Sunday, September 9, 2012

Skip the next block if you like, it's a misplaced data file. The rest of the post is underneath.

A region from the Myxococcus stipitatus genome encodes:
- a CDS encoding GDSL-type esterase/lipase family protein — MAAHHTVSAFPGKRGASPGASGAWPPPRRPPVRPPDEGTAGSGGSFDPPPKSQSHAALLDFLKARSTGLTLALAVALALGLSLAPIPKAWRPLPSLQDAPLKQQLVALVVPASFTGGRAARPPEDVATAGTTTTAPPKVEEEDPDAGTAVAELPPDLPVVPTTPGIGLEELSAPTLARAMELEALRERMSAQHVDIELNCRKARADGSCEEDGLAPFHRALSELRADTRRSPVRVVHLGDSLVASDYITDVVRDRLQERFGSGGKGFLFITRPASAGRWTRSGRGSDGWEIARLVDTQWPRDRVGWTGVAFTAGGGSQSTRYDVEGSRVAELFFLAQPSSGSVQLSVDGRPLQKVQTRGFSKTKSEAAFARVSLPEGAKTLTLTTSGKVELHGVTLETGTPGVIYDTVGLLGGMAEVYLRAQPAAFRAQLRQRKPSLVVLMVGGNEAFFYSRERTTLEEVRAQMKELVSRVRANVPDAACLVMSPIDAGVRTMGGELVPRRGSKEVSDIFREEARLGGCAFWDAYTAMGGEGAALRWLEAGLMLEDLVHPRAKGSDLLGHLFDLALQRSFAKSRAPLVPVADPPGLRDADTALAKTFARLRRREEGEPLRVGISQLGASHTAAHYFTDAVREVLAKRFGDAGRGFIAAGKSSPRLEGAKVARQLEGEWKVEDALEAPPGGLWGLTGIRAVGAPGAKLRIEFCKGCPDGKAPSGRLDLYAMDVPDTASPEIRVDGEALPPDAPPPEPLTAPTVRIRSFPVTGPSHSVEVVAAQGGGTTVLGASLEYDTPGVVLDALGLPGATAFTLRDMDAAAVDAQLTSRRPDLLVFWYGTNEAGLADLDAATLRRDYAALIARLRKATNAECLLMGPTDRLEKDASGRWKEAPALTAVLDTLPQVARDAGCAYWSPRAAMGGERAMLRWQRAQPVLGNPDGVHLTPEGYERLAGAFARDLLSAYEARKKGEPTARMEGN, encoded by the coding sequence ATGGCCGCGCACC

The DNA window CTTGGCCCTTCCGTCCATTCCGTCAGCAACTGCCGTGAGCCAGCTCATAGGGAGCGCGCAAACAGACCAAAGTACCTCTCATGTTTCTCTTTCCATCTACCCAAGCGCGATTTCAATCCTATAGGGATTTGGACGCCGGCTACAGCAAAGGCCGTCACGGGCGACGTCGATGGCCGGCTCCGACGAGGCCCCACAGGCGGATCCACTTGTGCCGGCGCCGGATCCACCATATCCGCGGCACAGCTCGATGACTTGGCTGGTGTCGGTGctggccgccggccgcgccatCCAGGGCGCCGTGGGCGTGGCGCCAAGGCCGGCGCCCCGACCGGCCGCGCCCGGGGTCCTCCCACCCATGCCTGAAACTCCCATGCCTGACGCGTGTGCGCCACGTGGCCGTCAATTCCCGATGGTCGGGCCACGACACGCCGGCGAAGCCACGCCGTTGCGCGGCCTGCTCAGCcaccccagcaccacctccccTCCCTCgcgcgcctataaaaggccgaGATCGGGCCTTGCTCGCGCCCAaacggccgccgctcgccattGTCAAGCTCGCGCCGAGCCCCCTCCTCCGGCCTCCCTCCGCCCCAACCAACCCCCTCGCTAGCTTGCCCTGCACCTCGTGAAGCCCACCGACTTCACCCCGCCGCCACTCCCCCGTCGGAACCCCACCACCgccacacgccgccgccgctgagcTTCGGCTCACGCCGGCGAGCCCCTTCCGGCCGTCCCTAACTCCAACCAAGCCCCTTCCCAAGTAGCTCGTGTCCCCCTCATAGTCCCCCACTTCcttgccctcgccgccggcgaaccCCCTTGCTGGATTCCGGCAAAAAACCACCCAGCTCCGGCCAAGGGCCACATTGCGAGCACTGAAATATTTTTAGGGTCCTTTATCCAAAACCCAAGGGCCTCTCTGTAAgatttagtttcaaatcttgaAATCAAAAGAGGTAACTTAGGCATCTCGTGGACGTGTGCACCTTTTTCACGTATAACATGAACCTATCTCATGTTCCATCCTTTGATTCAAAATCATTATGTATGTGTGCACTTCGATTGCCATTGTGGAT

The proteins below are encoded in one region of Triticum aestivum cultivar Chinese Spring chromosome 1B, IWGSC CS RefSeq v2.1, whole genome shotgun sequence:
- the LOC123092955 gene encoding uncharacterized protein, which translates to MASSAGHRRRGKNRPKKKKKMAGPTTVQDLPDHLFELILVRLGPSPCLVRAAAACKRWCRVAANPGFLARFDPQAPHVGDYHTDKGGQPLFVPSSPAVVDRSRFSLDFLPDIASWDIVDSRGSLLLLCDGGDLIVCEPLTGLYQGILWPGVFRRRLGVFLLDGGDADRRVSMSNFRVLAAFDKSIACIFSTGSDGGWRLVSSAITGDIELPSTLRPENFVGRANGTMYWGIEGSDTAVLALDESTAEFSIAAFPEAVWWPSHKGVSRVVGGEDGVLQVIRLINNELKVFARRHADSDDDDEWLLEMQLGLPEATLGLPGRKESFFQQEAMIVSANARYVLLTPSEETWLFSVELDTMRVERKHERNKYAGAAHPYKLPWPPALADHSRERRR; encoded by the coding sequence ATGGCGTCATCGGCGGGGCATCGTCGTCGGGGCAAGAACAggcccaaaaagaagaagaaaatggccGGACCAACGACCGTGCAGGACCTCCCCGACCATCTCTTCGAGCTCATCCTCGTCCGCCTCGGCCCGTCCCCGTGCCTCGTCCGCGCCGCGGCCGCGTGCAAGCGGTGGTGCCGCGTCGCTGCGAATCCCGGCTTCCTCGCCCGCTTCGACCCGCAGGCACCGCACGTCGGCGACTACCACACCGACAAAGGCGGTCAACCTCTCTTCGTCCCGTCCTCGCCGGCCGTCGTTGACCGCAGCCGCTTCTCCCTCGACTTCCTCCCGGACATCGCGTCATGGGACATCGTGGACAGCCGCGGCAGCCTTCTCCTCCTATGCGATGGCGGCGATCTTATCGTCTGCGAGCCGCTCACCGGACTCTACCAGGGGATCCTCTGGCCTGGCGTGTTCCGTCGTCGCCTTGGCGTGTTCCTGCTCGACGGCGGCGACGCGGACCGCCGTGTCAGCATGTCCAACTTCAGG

Peruvian pears. They don't last, they must be eaten. They are either the quintessence of pear (like silk, like butter), or too much pear. Eating locally is not a thing we can choose to do. It is what we have to do. Whether we like it or not. Sometimes I think about how much we travel and what that means. Sometimes I think about how much we are products of our early environment, our culture of origin, which seems to whisper that the world should come to us. The remembered delights of what people call the first world are thrown into relief--they seem baroque, impossible, almost terrifying. The lived sensations of here are (literally) a cellular reeducation. I've noticed that there's a moment when you're learning a new language when that language seems cacophonous, dissonant--and that that is a tipping point before your brain expands, shivering and sliding into a new world. I eat the pears standing up, over the sink.